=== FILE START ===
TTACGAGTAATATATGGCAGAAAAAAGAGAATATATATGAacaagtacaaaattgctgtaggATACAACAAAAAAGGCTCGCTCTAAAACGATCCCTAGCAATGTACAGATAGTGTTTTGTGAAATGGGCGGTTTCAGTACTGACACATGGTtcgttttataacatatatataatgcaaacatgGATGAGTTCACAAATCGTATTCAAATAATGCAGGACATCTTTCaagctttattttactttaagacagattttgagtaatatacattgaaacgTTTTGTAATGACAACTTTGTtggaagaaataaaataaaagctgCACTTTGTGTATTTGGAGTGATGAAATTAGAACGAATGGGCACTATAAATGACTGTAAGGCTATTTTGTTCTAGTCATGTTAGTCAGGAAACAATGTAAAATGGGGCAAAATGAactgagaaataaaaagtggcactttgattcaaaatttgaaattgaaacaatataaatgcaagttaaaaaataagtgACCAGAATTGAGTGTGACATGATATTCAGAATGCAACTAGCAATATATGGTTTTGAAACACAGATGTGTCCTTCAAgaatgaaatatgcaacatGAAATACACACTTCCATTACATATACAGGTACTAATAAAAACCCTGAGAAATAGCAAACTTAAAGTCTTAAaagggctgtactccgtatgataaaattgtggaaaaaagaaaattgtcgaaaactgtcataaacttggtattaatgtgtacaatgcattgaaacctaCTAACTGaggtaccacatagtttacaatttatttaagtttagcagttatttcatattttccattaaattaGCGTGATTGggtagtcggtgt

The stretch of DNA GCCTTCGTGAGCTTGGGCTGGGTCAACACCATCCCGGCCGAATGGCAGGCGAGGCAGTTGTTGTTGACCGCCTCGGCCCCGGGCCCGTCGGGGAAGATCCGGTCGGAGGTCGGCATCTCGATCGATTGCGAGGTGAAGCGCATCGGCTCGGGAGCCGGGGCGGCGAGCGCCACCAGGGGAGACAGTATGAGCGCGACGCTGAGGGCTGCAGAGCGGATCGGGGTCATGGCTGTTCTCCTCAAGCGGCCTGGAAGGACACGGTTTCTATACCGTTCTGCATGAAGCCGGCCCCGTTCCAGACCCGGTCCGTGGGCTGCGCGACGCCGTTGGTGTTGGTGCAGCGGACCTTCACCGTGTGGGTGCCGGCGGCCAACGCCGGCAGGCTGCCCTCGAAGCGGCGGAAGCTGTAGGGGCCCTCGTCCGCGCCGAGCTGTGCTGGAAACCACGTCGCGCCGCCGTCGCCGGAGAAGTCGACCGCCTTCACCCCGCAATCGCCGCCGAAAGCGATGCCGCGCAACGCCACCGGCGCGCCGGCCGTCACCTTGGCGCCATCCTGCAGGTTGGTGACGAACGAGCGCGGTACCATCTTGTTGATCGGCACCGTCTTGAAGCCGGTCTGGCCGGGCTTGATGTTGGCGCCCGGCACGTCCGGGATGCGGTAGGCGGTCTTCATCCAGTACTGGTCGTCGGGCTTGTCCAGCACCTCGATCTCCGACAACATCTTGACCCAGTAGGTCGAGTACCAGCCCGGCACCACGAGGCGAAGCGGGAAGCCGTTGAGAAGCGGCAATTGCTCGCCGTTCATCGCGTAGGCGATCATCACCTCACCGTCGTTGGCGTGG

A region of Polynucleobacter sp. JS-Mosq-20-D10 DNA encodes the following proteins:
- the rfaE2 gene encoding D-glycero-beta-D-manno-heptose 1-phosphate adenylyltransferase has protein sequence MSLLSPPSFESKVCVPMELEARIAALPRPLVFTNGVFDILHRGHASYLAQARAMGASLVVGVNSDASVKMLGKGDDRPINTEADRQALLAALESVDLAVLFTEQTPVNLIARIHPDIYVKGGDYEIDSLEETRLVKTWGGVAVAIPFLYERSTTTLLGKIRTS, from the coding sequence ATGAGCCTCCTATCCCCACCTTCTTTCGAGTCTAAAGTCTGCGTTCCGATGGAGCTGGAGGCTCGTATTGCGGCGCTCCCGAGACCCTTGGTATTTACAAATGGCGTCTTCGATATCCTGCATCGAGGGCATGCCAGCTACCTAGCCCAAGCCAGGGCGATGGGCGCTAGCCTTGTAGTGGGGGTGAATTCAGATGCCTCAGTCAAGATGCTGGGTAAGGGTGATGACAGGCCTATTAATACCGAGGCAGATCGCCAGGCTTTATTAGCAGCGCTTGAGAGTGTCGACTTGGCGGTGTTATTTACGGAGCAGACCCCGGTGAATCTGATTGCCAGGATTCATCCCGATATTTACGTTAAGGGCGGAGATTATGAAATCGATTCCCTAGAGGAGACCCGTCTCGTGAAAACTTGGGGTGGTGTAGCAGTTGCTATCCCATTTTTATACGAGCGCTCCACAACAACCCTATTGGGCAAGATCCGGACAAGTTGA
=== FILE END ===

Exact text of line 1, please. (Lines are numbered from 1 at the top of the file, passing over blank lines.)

TTACGAGTAATATATGGCAGAAAAAAGAGAATATATATGAacaagtacaaaattgctgtaggATACAACAAAAAAGGCTCGCTCTAAAACGATCCCTAGCAATGTACAGATAGTGTTTTGTGAAATGGGCGGTTTCAGTACTGACACATGGTtcgttttataacatatatataatgcaaacatgGATGAGTTCACAAATCGTATTCAAATAATGCAGGACATCTTTCaagctttattttactttaagacagattttgagtaatatacattgaaacgTTTTGTAATGACAACTTTGTtggaagaaataaaataaaagctgCACTTTGTGTATTTGGAGTGATGAAATTAGAACGAATGGGCACTATAAATGACTGTAAGGCTATTTTGTTCTAGTCATGTTAGTCAGGAAACAATGTAAAATGGGGCAAAATGAactgagaaataaaaagtggcactttgattcaaaatttgaaattgaaacaatataaatgcaagttaaaaaataagtgACCAGAATTGAGTGTGACATGATATTCAGAATGCAACTAGCAATATATGGTTTTGAAACACAGATGTGTCCTTCAAgaatgaaatatgcaacatGAAATACACACTTCCATTACATATACAGGTACTAATAAAAACCCTGAGAAATAGCAAACTTAAAGTCTTAAaagggctgtactccgtatgataaaattgtggaaaaaagaaaattgtcgaaaactgtcataaacttggtattaatgtgtacaatgcattgaaacctaCTAACTGaggtaccacatagtttacaatttatttaagtttagcagttatttcatattttccattaaattaGCGTGATTGggtagtcggtgt